Despite being called 'Common' there are only about 15,000 pairs in the UK and they migrate every year from west Africa, arriving in the UK in April before departing in September(ish).


video

Going... going... gone!

Gives me indigestion just looking at these!
(not that I need to look at anything to get indigestion)

While Tern watching — I reckon that eel must be pushing 2lb (in old money). See photos
I knew Cormorants ate fish... but eels do seem to be on the menu locally, not the first example I have seen. Looking at the length of the eel and the size of the cormorant in this pictures— where did it all go? But worst of all, if you ever tried despatching an eel — takes some doing, especially as they survive in air — yet this cormorant is feeding on this 'live'... imagine that rolling about in your stomach while slowing extinguishing life! Perhaps an autopsy and cormorant bile can be used to kill 'all known germs'!

Stocks of Anguilla Anguilla (eels to you and me) are plummeting and down over 75% in the last 40 years, while baby eels have dropped more than 95% since 1980. Eels in the River Thames (the ol cockney — 'jellied eels mate?') and down 98% and in 2009 only 50 were caught in the River Thames.

Did you know the eels is thought to migrate to the east coast of the Atlantic Ocean, around Bermuda to breed? That's quite a trip.

The eels is now on the Endangered Species list and Britain has implemented a voluntary export ban.
Meanwhile in France, they export 14.5 tonnes of baby eels, that's about 60 million a year.
Now there's a surprise!
C'est la France!









And gone!

For the more observant of you —

wonder why the Cormorant was going around in circles?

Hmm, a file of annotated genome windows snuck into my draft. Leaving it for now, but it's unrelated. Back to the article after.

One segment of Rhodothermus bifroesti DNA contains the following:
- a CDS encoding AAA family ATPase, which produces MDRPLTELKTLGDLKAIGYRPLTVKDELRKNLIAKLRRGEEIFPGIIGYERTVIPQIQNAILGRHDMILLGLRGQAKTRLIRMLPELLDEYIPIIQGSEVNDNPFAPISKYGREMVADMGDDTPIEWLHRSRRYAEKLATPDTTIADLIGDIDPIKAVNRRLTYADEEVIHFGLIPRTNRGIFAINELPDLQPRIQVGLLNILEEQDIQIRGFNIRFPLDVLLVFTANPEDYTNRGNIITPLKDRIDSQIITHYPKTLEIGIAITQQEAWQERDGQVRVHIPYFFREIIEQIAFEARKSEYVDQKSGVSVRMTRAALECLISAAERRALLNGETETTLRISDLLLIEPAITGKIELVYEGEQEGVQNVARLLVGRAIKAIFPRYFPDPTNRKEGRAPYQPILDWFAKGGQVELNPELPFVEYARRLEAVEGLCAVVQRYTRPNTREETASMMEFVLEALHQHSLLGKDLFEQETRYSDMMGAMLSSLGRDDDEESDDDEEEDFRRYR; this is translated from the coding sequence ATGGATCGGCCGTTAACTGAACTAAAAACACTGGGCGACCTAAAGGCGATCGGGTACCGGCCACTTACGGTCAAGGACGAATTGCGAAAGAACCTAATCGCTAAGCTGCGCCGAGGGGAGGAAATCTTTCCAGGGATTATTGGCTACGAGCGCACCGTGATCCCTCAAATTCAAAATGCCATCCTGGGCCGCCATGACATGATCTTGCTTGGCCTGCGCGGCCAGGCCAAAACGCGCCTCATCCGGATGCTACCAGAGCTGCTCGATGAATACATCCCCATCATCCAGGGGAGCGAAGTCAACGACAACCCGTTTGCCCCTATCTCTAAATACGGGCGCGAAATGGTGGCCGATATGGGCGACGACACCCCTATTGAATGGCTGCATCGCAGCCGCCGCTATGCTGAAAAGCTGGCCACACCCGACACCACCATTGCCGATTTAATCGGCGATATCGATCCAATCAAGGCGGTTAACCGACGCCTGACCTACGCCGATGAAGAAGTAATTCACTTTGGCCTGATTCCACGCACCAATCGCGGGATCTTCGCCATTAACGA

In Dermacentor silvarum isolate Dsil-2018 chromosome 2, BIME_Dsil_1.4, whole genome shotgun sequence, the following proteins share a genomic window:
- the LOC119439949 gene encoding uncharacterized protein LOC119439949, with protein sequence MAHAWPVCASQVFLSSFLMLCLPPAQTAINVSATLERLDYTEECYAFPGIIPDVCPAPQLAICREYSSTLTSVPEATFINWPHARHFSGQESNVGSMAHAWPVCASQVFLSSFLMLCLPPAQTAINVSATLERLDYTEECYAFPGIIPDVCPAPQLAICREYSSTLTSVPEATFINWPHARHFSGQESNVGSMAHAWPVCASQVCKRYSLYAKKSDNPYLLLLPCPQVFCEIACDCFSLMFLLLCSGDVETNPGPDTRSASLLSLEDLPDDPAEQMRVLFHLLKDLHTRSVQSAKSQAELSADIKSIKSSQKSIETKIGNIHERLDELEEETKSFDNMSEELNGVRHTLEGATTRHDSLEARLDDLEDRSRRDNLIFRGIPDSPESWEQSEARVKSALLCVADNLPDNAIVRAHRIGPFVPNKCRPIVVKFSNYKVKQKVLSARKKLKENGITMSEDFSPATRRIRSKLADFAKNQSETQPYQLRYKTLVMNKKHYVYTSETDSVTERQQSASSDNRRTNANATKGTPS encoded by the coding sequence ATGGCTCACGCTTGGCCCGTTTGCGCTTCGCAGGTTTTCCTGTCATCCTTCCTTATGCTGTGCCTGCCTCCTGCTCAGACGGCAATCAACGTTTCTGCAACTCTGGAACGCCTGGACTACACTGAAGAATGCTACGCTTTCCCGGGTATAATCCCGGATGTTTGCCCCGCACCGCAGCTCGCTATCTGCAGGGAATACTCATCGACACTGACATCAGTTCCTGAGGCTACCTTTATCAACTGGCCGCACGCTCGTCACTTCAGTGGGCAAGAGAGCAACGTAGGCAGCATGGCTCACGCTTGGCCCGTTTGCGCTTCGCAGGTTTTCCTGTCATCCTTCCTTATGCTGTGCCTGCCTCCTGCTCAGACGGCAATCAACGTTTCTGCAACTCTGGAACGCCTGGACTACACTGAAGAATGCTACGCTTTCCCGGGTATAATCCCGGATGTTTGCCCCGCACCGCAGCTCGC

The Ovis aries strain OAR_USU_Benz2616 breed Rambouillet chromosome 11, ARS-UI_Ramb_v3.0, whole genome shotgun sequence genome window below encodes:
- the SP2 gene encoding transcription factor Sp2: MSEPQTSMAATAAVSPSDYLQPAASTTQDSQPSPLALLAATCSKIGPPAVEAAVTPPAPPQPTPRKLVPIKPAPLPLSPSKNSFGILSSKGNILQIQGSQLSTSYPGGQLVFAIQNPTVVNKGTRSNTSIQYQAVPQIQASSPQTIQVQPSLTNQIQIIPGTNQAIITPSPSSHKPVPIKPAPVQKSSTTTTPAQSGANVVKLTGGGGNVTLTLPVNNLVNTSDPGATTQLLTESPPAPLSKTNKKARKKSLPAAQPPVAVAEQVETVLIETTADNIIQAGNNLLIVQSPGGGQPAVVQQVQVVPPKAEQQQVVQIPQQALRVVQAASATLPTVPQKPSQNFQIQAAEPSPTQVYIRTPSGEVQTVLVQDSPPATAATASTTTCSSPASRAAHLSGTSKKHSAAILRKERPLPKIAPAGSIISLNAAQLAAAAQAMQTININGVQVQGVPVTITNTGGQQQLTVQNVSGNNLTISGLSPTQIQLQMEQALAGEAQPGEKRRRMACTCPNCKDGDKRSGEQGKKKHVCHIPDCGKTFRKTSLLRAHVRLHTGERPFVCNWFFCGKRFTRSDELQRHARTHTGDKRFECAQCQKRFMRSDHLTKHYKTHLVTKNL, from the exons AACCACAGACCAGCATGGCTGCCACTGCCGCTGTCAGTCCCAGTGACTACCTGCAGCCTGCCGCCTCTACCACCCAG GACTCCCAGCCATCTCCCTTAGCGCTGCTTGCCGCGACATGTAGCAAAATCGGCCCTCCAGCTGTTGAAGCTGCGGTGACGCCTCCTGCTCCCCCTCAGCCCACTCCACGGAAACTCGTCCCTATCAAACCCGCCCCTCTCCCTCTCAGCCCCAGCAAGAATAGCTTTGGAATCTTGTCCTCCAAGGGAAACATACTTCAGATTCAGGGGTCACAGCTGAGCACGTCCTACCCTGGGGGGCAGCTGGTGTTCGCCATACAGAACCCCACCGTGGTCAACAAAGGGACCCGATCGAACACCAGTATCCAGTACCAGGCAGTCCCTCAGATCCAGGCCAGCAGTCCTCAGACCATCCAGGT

.
.
.
BANDITS at 11 o' clock!

Klaxon sounds...
DIVE
DIVE
DIVE!




Common Terns were attacking ANYTHING that came within 50 yards (funnily enough, not people, unless you get too close I guess) including this cormorant. They don't like dogs!




Tuesday, 8 June 2010

Marshside Avocets — a la Gene Kelly

I couldn't help but think of Paul Simon's song 'Mother and Child Reunion', but just showing my age.

Yes another fine summers day on the coast in North West England.

With a half hour lunch managed a few bandits in the rain (I'm a laugh in, I'm a sing in... in the rain, hence the title! Nevermind).

A family of young Avocets (3) growing up and feeding for themselves while mum and dad went ballistic with aerial gymnastics if any gull dared to approach. So Avocets in the rain, sedge warbler singing his head off, Swifts bombing the footpath (looking for insects in a sheltered location), Linnet and Meadow Pipit, (near the car park) while a Grey Heron took on an eel for lunch. Eventually being pursued by another. Godwits, Redshank and a lone Wigeon. Swallows and of course Black-Headed Gulls et al. There was a Curlew Sandpiper and Little Stint apparently, but I couldn't really see it, even through the RSPB scope in the grey, sodden, overcast conditions. There was a smudge on the horizon... does that count?







video

Sunday, 6 June 2010

Spotted Flycatchers

As a pair turned up on my local patch, it was worth taking a look...

a look that started at 05.30am and ended at 08.30am! Oh and took four visits at different times of the day...

Spotted Flycatchers have declined over the years and are on the 'red list' so to have this pair on the doorstep was heartening. It is amazing what is out there when you know when and where to look... and take the time and trouble.

While I know many people like to see the whole frame filled with the image of a bird, I like to see the context too. A small bird and easily 'lost' in foliage.